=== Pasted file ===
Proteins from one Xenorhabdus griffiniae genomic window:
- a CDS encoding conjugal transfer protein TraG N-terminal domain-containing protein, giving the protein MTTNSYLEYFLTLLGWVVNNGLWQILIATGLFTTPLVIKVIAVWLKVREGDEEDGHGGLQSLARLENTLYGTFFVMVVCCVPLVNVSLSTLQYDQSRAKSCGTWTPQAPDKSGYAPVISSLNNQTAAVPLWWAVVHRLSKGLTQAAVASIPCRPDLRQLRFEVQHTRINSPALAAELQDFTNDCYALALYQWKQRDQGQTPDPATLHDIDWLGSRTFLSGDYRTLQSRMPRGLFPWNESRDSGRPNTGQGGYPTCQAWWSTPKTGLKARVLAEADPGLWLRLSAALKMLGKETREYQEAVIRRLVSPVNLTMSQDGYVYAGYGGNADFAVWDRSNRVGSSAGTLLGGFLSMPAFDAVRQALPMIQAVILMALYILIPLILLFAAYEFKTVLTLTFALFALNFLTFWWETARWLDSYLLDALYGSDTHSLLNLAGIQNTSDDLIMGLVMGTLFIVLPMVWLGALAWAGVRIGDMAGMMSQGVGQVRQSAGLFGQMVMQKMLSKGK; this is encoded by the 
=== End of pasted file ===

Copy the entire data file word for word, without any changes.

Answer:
Proteins from one Xenorhabdus griffiniae genomic window:
- a CDS encoding conjugal transfer protein TraG N-terminal domain-containing protein, giving the protein MTTNSYLEYFLTLLGWVVNNGLWQILIATGLFTTPLVIKVIAVWLKVREGDEEDGHGGLQSLARLENTLYGTFFVMVVCCVPLVNVSLSTLQYDQSRAKSCGTWTPQAPDKSGYAPVISSLNNQTAAVPLWWAVVHRLSKGLTQAAVASIPCRPDLRQLRFEVQHTRINSPALAAELQDFTNDCYALALYQWKQRDQGQTPDPATLHDIDWLGSRTFLSGDYRTLQSRMPRGLFPWNESRDSGRPNTGQGGYPTCQAWWSTPKTGLKARVLAEADPGLWLRLSAALKMLGKETREYQEAVIRRLVSPVNLTMSQDGYVYAGYGGNADFAVWDRSNRVGSSAGTLLGGFLSMPAFDAVRQALPMIQAVILMALYILIPLILLFAAYEFKTVLTLTFALFALNFLTFWWETARWLDSYLLDALYGSDTHSLLNLAGIQNTSDDLIMGLVMGTLFIVLPMVWLGALAWAGVRIGDMAGMMSQGVGQVRQSAGLFGQMVMQKMLSKGK; this is encoded by the 